By Sarah Ferris - 10/23/14 04:09 PM EDT
Department of Health and Human Services (HHS) Secretary Sylvia Mathews Burwell is calling on thousands of family physicians across the country to boost ObamaCare sign-ups, less than one month before open enrollment begins.
“We're going to need your help and your support just as much as we did last year, if not more,” Burwell said in prepared remarks to the American Academy of Family Physicians.
The second year of ObamaCare enrollment will begin Nov. 15 and continue for three months — far less time for people to purchase coverage than last fall. The shorter enrollment period has piled on pressure for the Obama administration to re-enroll people who signed up last year, in addition to reaching the millions of Americans who remain uninsured.
She stressed that people with insurance will rely less on emergency care and be more likely to receive preventive care such as yearly check-ups and immunizations.
Though preventive care is a key part of family medicine, Burwell said doctors in the field have been unable to advocate that kind of care for people without insurance.
“As family physicians, you know how hard it is for your patients when they don't have insurance, or have coverage that's unaffordable or runs out just when they need it the most,” she said.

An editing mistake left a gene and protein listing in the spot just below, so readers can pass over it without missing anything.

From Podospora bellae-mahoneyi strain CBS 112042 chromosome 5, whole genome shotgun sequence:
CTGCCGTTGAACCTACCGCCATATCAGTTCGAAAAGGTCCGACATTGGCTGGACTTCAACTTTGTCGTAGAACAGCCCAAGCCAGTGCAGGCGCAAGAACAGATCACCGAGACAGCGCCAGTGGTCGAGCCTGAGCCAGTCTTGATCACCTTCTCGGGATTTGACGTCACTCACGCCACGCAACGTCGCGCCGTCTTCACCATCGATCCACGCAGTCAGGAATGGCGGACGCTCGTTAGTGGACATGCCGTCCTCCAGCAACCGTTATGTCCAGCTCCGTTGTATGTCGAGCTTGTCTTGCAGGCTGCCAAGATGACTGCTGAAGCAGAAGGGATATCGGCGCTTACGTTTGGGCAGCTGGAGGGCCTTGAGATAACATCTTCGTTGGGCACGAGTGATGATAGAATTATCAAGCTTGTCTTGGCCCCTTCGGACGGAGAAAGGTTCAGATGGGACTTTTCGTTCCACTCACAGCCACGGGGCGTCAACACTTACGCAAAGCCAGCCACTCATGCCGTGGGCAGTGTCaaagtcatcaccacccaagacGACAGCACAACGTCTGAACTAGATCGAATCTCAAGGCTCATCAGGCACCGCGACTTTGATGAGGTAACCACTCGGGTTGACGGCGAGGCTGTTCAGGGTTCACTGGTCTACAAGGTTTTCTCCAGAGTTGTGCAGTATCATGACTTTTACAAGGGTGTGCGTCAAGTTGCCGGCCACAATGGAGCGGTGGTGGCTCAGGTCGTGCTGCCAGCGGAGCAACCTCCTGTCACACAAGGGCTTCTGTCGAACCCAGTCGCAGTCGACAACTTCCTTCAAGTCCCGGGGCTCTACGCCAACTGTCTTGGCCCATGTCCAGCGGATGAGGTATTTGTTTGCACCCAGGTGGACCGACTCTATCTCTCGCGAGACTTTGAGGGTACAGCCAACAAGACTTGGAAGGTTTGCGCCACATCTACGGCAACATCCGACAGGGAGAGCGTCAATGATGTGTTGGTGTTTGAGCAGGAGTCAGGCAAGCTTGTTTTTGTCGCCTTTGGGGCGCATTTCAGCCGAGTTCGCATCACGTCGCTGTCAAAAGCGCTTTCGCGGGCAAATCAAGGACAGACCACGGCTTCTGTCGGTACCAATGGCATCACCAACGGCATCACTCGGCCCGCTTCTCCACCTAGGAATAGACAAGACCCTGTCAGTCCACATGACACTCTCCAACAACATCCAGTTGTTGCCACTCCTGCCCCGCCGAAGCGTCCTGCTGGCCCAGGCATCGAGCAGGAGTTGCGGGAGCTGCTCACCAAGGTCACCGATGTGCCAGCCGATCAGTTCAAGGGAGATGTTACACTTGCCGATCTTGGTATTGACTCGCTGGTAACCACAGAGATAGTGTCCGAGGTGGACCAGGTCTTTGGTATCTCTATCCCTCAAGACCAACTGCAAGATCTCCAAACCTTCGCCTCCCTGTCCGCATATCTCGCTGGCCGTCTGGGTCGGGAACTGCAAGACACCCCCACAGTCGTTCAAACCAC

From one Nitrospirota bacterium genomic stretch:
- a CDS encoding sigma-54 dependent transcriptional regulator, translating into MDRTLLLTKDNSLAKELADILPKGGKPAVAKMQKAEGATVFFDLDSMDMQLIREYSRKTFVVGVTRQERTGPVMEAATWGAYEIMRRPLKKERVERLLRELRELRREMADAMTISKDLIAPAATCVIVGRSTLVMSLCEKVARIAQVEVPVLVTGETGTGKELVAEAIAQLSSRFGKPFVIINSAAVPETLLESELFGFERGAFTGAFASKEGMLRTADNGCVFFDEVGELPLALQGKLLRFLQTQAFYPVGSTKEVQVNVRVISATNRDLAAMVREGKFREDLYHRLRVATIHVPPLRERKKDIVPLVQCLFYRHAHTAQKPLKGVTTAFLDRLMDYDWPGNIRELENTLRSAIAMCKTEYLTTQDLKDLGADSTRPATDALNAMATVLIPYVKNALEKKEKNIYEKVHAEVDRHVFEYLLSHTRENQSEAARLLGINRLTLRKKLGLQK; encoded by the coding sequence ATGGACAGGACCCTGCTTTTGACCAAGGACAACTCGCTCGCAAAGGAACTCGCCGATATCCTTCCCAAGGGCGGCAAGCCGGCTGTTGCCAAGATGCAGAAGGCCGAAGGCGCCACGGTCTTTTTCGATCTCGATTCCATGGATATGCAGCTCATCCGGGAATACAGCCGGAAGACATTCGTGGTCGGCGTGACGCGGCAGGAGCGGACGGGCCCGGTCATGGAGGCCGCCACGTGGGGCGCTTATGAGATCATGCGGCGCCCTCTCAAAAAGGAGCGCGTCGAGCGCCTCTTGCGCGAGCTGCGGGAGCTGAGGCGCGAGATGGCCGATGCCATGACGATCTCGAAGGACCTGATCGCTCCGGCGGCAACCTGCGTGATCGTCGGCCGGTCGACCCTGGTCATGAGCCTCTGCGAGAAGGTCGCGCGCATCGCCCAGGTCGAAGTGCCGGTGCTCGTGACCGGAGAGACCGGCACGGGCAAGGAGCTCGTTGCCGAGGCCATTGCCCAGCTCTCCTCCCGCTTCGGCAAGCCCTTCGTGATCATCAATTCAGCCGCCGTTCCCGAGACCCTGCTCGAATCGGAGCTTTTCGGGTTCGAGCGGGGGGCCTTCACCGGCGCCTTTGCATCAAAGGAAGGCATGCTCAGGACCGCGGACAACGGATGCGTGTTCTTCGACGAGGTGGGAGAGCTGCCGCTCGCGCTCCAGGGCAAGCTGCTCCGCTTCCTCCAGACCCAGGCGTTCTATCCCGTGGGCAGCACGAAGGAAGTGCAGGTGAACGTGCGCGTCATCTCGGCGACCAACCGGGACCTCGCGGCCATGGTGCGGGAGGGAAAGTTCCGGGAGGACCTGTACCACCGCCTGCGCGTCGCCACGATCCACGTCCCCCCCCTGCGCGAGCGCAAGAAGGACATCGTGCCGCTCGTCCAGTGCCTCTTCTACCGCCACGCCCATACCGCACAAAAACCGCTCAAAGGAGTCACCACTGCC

“I know that you've all done the best you could in a system where, for far too long, too many of the people you served were either uninsured or underinsured.”
Burwell’s remarks are part of the Obama administration’s broader effort to change the way the country spends its healthcare dollars.
For too long, she said, the U.S. healthcare system has “under-delivered on affordability, access and quality.”
But she said she hopes that family doctors will lead the way in reforming the system, urging the doctors to prevent necessary tests and treatments that are regularly given around the country.
Burwell also used her speech to urge doctors and nurses to educate themselves and their patients about Ebola.
"We need each of you to educate yourselves on [Centers for Disease Control and Prevention] materials and recommendations so that you can identify potential cases," she said.